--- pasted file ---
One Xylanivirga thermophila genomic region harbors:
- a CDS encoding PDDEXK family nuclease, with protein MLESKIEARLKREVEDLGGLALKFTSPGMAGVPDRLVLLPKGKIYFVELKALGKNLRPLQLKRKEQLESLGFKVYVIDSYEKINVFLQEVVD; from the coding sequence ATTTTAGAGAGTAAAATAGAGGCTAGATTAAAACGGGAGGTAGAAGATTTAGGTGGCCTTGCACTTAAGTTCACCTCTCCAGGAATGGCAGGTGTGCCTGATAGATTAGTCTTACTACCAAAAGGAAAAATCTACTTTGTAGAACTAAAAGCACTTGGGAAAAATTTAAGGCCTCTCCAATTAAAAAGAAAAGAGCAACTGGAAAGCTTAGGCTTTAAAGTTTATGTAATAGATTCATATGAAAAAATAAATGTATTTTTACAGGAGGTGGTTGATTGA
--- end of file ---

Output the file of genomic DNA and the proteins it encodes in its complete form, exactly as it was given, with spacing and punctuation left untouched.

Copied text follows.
One Xylanivirga thermophila genomic region harbors:
- a CDS encoding PDDEXK family nuclease, with protein MLESKIEARLKREVEDLGGLALKFTSPGMAGVPDRLVLLPKGKIYFVELKALGKNLRPLQLKRKEQLESLGFKVYVIDSYEKINVFLQEVVD; from the coding sequence ATTTTAGAGAGTAAAATAGAGGCTAGATTAAAACGGGAGGTAGAAGATTTAGGTGGCCTTGCACTTAAGTTCACCTCTCCAGGAATGGCAGGTGTGCCTGATAGATTAGTCTTACTACCAAAAGGAAAAATCTACTTTGTAGAACTAAAAGCACTTGGGAAAAATTTAAGGCCTCTCCAATTAAAAAGAAAAGAGCAACTGGAAAGCTTAGGCTTTAAAGTTTATGTAATAGATTCATATGAAAAAATAAATGTATTTTTACAGGAGGTGGTTGATTGA